On the final day, the American poet, C.K. Williams, presented a paper, which for me, was the most important of the entire seminar. He began by reading his poem “In the Forest” in which an old man goes off to live in a forest thinking that in “that mute, placid domain of the trees,/ he might find beyond the predations of animals and men something like the good … but No, he says, No, the trees and their seeds and flowers are at war just as we are,/ every inch of soil is a battleground, each species of tree relentlessly seeks its own ends.” The poem goes on to make a powerful point about language, how even “the most tormented souls” will “come together/ to commune and converse;” how even in that “moral murk that promises nothing but extinction, the voices go on. … The wretched page turns, and we listen, and listen.”

What Williams then went on to say was that while paralysis might be the rational response to the dilemma, what we must do instead is to live through the pain and function whole-heartedly. He talked of beauty, and how it could save us: beauty as an active act, not a thing of consolation. As an artist, he said, beauty is where it begins and ends, “It’s the most important thing we have because we live in an age of astonishing ugliness …The dream and execution of the beautiful is what makes the world.”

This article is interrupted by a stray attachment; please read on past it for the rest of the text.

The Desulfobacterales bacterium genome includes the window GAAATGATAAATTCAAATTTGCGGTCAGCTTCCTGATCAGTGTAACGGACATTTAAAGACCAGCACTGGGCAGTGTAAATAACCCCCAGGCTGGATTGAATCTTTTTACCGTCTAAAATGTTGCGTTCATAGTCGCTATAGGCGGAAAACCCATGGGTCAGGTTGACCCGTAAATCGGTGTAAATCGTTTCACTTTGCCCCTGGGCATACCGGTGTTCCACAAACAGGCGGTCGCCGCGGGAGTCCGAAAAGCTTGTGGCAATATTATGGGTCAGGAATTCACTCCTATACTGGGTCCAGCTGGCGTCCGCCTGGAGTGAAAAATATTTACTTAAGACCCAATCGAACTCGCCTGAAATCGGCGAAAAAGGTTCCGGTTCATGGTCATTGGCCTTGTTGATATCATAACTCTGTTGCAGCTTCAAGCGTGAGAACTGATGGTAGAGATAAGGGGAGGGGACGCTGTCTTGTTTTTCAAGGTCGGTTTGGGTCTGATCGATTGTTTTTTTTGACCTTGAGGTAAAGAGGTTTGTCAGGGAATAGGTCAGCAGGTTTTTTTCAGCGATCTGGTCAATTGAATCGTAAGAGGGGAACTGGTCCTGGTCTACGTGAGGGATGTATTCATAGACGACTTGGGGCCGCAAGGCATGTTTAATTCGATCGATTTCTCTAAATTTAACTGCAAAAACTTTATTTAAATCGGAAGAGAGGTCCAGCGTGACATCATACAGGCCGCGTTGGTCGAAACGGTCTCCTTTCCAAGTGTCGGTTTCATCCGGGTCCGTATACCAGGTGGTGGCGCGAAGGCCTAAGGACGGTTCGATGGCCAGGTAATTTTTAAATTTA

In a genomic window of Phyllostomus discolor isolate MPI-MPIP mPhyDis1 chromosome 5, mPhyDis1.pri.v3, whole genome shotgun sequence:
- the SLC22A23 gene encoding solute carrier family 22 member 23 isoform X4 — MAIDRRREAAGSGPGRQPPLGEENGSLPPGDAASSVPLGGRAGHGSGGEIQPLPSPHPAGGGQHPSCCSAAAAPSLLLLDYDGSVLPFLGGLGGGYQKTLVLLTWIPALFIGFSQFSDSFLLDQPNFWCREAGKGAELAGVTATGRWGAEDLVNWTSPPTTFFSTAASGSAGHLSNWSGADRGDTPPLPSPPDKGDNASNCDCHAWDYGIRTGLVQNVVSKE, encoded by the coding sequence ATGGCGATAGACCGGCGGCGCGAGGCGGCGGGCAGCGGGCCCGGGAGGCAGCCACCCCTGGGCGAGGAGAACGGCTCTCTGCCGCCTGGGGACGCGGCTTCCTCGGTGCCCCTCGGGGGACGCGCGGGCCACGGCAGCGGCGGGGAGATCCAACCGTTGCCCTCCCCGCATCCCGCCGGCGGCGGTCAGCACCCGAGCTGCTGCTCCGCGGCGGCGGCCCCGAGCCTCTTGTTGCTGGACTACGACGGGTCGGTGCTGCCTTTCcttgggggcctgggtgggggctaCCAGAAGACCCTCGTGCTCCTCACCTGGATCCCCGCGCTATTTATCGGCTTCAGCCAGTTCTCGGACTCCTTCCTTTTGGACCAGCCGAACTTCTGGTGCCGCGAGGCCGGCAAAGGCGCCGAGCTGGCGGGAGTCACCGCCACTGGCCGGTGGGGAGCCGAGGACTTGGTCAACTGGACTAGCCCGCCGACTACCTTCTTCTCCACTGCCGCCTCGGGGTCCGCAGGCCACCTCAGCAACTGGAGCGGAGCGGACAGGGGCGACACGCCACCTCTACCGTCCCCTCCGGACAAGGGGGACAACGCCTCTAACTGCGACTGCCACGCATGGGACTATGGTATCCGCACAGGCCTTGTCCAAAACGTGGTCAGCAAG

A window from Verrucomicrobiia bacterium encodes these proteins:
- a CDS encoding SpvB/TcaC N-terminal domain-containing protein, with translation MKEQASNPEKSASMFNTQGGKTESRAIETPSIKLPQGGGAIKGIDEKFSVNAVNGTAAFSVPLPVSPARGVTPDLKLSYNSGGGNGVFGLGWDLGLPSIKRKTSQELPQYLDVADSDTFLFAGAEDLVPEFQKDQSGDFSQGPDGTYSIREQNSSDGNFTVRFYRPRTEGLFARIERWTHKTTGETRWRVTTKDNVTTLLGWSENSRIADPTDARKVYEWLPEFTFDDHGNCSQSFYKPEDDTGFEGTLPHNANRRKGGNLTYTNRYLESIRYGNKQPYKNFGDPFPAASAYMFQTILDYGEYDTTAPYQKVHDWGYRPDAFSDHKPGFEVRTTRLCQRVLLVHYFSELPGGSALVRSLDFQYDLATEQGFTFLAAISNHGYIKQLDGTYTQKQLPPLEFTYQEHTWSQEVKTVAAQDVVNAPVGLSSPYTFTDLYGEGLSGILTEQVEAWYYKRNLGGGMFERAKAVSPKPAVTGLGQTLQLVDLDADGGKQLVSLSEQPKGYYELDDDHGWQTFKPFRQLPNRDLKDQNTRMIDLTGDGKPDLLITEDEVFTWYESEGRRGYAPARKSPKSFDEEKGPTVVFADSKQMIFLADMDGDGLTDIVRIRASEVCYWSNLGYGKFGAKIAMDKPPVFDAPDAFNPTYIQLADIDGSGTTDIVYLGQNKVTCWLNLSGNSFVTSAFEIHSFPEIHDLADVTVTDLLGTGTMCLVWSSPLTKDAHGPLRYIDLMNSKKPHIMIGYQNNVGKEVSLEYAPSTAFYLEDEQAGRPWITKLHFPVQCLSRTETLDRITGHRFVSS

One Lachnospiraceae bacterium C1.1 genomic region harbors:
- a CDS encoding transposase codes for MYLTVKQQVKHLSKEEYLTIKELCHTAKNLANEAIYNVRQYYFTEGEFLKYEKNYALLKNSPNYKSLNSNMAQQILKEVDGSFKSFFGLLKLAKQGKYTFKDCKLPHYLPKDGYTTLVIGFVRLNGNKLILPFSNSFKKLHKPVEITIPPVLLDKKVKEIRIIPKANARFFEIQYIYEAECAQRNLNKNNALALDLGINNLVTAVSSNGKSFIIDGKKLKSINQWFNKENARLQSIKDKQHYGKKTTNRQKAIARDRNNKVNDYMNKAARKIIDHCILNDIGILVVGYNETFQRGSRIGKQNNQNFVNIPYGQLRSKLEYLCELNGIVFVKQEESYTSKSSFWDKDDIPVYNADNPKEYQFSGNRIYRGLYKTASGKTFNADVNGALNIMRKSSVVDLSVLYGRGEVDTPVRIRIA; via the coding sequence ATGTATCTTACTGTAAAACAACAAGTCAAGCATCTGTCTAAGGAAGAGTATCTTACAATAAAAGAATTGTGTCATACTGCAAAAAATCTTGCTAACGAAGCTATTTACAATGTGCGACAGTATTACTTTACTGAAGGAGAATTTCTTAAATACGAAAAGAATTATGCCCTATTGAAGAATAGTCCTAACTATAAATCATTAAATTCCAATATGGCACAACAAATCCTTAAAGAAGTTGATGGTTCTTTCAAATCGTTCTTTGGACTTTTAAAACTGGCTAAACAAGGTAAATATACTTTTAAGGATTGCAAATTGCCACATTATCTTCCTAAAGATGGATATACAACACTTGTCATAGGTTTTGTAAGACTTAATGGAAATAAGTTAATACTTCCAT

Later, J.M. Coetzee, who was also part of the panel, and who for the first three days had terrified most people into silence because of his sheer aura of gravitas, opened his mouth to say something. We all leaned in eagerly to listen, for he is a soft-spoken man, and quite economical with his words. He told us of the place where he lives in Adelaide, on the edge of a forest reserve, where for a long time he struggled with a morning cacophony of birdsong, particularly crows. Slowly though, he said, he lost track of which birds were making what noise, it was enough that they were there, everyday, insistent. And it seemed to him that they were saying, I am I, I am I, demanding to be counted.